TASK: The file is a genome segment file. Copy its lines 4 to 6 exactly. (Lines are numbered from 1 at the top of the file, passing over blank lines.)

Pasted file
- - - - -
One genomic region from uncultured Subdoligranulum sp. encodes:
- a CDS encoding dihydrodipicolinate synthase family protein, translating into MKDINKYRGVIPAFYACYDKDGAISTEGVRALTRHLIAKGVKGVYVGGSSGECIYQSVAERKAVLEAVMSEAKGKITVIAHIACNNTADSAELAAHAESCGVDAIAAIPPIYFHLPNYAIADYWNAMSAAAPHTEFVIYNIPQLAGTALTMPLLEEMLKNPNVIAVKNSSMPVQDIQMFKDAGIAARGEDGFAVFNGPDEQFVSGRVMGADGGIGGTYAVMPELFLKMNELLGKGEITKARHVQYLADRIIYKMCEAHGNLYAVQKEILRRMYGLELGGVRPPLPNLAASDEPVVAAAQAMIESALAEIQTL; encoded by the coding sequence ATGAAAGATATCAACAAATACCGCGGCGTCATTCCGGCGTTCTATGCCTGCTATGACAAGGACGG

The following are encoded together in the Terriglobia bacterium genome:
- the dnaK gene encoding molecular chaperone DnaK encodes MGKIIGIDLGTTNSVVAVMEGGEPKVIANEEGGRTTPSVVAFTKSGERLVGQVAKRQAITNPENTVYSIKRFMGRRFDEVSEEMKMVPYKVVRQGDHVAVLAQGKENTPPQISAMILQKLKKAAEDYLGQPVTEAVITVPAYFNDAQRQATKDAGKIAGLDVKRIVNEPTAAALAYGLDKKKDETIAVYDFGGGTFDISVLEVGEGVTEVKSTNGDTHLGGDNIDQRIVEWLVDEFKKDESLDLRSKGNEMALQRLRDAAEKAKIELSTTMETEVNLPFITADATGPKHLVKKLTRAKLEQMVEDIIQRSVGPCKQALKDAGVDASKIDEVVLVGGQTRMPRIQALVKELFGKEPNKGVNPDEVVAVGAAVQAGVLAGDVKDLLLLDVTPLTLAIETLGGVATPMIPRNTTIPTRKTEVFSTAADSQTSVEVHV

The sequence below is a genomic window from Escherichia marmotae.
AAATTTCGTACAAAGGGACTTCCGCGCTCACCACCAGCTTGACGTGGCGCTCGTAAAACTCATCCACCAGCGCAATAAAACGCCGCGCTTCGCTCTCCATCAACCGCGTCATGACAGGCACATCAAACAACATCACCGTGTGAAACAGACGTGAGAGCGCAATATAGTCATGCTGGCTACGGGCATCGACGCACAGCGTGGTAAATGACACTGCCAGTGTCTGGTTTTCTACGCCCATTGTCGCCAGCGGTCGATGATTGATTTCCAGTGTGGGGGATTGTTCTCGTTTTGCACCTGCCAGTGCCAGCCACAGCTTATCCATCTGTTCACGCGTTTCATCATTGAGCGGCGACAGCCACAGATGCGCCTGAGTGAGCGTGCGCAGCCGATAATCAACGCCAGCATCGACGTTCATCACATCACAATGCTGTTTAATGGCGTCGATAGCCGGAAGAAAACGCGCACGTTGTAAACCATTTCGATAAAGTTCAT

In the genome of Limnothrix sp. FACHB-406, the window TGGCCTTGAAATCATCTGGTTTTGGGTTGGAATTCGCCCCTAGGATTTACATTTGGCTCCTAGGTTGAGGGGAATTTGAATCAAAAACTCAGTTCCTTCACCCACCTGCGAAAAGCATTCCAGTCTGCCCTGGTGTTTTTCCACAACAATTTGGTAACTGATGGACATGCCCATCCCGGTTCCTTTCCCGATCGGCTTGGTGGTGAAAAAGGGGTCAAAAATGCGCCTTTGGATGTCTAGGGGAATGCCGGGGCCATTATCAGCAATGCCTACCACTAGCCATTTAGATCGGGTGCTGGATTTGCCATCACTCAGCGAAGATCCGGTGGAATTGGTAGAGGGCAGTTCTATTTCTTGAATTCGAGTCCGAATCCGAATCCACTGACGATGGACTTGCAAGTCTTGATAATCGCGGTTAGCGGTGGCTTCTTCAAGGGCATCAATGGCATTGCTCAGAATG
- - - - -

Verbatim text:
- the dnaK gene encoding molecular chaperone DnaK encodes MGKIIGIDLGTTNSVVAVMEGGEPKVIANEEGGRTTPSVVAFTKSGERLVGQVAKRQAITNPENTVYSIKRFMGRRFDEVSEEMKMVPYKVVRQGDHVAVLAQGKENTPPQISAMILQKLKKAAEDYLGQPVTEAVITVPAYFNDAQRQATKDAGKIAGLDVKRIVNEPTAAALAYGLDKKKDETIAVYDFGGGTFDISVLEVGEGVTEVKSTNGDTHLGGDNIDQRIVEWLVDEFKKDESLDLRSKGNEMALQRLRDAAEKAKIELSTTMETEVNLPFITADATGPKHLVKKLTRAKLEQMVEDIIQRSVGPCKQALKDAGVDASKIDEVVLVGGQTRMPRIQALVKELFGKEPNKGVNPDEVVAVGAAVQAGVLAGDVKDLLLLDVTPLTLAIETLGGVATPMIPRNTTIPTRKTEVFSTAADSQTSVEVHV

The sequence below is a genomic window from Escherichia marmotae.
AAATTTCGTACAAAGGGACTTCCGCGCTCACCACCAGCTTGACGTGGCGCTCGTAAAACTCATCCACCAGCGCAATAAAACGCCGCGCTTCGCTCTCCATCAACCGCGTCATGACAGGCACATCAAACAACATCACCGTGTGAAACAGACGTGAGAGCGCAATATAGTCATGCTGGCTACGGGCATCGACGCACAGCGTGGTAAATGACACTGCCAGTGTCTGGTTTTCTACGCCCATTGTCGCCAGCGGTCGATGATTGATTTCCAGTGTGGGGGATTGTTCTCGTTTTGCACCTGCCAGTGCCAGCCACAGCTTATCCATCTGTTCACGCGTTTCATCATTGAGCGGCGACAGCCACAGATGCGCCTGAGTGAGCGTGCGCAGCCGATAATCAACGCCAGCATCGACGTTCATCACATCACAATGCTGTTTAATGGCGTCGATAGCCGGAAGAAAACGCGCACGTTGTAAACCATTTCGATAAAGTTCAT